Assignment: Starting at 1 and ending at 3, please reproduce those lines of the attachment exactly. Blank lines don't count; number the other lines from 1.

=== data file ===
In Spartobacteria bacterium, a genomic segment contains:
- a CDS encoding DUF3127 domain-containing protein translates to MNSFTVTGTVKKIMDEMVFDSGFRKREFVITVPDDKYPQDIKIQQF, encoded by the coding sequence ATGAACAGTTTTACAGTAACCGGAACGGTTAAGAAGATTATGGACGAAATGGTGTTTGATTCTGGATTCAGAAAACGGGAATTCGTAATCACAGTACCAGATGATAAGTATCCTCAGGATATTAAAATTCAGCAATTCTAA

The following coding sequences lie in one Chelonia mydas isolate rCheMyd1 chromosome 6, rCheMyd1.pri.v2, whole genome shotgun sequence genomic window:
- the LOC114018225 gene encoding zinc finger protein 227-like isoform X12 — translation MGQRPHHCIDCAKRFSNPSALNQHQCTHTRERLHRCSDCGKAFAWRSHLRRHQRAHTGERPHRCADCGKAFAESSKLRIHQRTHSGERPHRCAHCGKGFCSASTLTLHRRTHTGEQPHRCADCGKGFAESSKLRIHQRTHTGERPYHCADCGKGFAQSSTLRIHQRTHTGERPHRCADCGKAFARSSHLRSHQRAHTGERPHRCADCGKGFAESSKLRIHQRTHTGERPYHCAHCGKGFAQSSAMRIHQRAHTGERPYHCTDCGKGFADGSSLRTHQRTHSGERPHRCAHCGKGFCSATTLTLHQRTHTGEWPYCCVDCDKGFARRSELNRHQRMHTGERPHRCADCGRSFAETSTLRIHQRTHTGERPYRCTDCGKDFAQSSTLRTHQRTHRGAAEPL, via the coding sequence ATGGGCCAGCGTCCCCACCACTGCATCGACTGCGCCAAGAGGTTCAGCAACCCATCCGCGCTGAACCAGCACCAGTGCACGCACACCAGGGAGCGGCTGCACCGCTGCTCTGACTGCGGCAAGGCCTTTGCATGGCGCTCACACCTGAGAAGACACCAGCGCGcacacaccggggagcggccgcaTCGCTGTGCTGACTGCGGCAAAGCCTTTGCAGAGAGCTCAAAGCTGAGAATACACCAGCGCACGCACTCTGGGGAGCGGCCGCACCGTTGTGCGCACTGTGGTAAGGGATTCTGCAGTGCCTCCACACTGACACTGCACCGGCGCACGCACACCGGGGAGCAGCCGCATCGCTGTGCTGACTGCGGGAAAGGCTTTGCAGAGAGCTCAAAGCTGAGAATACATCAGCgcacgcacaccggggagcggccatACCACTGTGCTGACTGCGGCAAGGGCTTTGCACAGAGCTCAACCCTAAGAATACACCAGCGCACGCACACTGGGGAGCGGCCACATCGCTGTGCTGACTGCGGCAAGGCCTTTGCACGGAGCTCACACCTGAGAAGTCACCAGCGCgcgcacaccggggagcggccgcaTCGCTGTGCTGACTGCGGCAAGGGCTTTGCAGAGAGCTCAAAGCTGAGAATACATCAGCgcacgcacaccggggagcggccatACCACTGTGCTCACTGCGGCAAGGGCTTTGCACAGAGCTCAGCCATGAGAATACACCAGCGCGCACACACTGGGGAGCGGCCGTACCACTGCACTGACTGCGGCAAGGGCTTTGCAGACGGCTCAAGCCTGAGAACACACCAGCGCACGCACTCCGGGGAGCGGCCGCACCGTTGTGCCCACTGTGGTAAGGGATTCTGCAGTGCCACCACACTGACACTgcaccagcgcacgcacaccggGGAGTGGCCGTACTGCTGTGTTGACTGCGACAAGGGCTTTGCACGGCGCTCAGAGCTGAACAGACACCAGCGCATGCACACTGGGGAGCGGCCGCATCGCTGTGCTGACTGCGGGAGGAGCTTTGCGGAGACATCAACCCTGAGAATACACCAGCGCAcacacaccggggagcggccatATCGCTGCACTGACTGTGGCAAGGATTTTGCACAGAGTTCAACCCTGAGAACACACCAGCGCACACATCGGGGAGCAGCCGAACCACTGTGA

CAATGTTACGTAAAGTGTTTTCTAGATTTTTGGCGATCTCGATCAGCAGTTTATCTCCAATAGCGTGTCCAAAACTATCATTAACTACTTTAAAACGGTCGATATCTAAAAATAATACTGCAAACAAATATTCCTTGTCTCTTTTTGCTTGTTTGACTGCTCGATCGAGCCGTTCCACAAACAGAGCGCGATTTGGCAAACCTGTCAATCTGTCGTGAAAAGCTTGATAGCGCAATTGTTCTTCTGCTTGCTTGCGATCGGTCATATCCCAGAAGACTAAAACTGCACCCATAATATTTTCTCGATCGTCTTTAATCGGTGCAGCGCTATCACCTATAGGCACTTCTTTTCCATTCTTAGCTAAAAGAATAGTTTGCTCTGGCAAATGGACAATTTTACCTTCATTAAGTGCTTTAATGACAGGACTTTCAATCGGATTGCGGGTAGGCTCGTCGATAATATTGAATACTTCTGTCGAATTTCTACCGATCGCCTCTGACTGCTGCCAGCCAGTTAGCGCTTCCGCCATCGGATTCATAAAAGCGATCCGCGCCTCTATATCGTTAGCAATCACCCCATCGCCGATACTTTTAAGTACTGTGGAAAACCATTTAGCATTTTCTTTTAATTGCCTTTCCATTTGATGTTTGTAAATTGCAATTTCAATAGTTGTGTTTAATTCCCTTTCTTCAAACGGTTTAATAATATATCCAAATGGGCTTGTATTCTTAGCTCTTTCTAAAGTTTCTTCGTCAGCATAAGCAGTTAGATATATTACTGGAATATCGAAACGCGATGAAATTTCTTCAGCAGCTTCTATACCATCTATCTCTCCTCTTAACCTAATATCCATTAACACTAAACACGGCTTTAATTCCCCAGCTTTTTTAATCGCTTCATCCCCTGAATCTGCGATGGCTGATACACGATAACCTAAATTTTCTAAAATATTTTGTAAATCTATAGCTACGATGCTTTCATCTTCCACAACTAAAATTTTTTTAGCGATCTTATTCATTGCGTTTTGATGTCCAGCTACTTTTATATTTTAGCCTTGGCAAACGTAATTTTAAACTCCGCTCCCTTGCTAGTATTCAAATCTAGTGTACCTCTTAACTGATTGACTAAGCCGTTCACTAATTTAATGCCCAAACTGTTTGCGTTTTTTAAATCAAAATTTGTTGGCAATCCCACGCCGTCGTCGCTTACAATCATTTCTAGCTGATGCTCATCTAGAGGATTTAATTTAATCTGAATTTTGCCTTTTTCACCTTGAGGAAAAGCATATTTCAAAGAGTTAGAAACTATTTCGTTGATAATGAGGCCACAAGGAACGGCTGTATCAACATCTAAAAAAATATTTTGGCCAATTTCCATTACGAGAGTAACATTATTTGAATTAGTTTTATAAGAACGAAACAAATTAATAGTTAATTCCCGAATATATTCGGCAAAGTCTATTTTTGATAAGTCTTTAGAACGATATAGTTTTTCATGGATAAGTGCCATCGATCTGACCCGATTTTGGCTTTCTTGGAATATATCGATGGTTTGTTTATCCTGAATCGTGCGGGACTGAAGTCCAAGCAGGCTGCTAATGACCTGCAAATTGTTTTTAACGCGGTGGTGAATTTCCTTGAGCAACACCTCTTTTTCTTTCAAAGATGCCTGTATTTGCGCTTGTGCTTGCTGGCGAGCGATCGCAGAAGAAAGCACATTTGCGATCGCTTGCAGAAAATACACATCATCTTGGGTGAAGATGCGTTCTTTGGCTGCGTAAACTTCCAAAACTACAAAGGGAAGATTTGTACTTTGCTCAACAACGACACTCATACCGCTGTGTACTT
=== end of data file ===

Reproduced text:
In Spartobacteria bacterium, a genomic segment contains:
- a CDS encoding DUF3127 domain-containing protein translates to MNSFTVTGTVKKIMDEMVFDSGFRKREFVITVPDDKYPQDIKIQQF, encoded by the coding sequence ATGAACAGTTTTACAGTAACCGGAACGGTTAAGAAGATTATGGACGAAATGGTGTTTGATTCTGGATTCAGAAAACGGGAATTCGTAATCACAGTACCAGATGATAAGTATCCTCAGGATATTAAAATTCAGCAATTCTAA

The following coding sequences lie in one Chelonia mydas isolate rCheMyd1 chromosome 6, rCheMyd1.pri.v2, whole genome shotgun sequence genomic window: